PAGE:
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      Abbreviated rules   07/28/2017

      Underdawg did an excellent job of explaining the rules.  Here's the simplified version: Don't insinuate Pedo.  Warning and or timeout for a first offense.  PermaFlick for any subsequent offenses Don't out members.  See above for penalties.  Caveat:  if you have ever used your own real name or personal information here on the forums since, like, ever - it doesn't count and you are fair game. If you see spam posts, report it to the mods.  We do not hang out in every thread 24/7 If you see any of the above, report it to the mods by hitting the Report button in the offending post.   We do not take action for foul language, off-subject content, or abusive behavior unless it escalates to persistent stalking.  There may be times that we might warn someone or flick someone for something particularly egregious.  There is no standard, we will know it when we see it.  If you continually report things that do not fall into rules #1 or 2 above, you may very well get a timeout yourself for annoying the Mods with repeated whining.  Use your best judgement. Warnings, timeouts, suspensions and flicks are arbitrary and capricious.  Deal with it.  Welcome to anarchy.   If you are a newbie, there are unwritten rules to adhere to.  They will be explained to you soon enough.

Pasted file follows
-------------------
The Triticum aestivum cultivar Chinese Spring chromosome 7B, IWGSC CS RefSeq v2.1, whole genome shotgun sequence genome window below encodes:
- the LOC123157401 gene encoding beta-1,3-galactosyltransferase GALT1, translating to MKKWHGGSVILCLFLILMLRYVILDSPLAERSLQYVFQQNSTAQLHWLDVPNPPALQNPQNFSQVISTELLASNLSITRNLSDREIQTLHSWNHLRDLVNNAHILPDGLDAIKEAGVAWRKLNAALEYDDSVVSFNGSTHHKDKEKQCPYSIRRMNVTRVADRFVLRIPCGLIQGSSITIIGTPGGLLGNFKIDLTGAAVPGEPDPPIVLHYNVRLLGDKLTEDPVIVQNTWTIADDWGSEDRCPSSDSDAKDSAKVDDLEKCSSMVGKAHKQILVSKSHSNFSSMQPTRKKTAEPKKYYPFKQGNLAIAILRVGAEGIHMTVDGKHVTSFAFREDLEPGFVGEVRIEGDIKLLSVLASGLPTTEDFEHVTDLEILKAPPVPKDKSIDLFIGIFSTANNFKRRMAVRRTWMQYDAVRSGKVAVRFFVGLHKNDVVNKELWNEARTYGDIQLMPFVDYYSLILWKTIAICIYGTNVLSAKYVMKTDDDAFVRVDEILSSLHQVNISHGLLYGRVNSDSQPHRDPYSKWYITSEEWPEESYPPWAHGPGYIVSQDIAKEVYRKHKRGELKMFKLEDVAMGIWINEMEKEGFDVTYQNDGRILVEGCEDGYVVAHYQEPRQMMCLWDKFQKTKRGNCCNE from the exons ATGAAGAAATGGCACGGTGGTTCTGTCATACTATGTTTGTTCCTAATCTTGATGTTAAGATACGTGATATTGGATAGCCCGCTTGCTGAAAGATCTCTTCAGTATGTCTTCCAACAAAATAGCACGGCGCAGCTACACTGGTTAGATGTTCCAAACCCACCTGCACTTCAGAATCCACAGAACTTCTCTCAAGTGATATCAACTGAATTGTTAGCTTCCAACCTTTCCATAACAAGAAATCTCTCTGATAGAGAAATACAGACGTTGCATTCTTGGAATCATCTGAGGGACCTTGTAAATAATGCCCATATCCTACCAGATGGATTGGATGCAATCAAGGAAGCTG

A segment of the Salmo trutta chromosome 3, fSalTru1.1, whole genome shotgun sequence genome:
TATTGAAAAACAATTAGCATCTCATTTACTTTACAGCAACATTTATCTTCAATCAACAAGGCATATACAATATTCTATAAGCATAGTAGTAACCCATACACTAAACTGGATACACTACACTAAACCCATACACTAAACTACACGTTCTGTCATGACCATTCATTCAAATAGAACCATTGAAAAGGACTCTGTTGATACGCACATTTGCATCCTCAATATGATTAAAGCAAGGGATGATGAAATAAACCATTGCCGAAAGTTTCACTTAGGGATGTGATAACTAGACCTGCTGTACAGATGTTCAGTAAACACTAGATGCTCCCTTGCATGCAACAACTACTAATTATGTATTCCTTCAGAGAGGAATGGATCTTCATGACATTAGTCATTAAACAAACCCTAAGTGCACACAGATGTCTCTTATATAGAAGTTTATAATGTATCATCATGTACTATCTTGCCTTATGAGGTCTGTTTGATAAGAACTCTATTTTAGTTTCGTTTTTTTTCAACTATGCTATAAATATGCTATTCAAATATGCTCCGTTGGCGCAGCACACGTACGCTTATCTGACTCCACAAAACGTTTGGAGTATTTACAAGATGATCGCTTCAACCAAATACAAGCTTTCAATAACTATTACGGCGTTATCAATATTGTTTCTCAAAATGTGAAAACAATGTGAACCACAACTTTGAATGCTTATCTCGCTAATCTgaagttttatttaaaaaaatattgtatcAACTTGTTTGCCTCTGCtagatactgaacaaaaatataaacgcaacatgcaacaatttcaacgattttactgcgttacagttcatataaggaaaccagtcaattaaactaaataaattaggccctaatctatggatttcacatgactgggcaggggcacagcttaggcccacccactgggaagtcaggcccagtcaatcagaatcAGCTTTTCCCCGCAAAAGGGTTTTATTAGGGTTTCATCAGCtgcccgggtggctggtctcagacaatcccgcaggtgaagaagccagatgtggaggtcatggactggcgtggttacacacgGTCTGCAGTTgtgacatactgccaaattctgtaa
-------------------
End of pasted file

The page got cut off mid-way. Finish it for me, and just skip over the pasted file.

Sailbydate

Coolboats to admire

8,541 posts in this topic

14 minutes ago, Sail4beer said:

We all go down feet first, Pano. Much less brain damage than going down head first. 

Glad you finally learned the correct method.

 

People not used to it IME tend to try to squeeze themselves through the hatch in one go as if it was a door whereas it works very well if you treat it as a big manhole. Obviously, that's not a boatshow friendly set up. 

As an aside you would benefit from getting a Brit to explain to you how to do sarcasm, they are very good at it. Don't ask me how I know this. 

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24 minutes ago, Sail4beer said:

We all go down feet first, Pano. Much less brain damage than going down head first. 

Glad you finally learned the correct method.

 

Hey, he goes down easily and safely so he has that going for him.

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10 minutes ago, Bob Perry said:

Sorry, but I could not resist it.

good

 

Ille be theire foure sea trilles.                :)

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Bob, there you go spoiling everybody's fun!  On her lines?  Riiiight.  I bet you stuffed the cabin with helium balloons.

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9 minutes ago, valis said: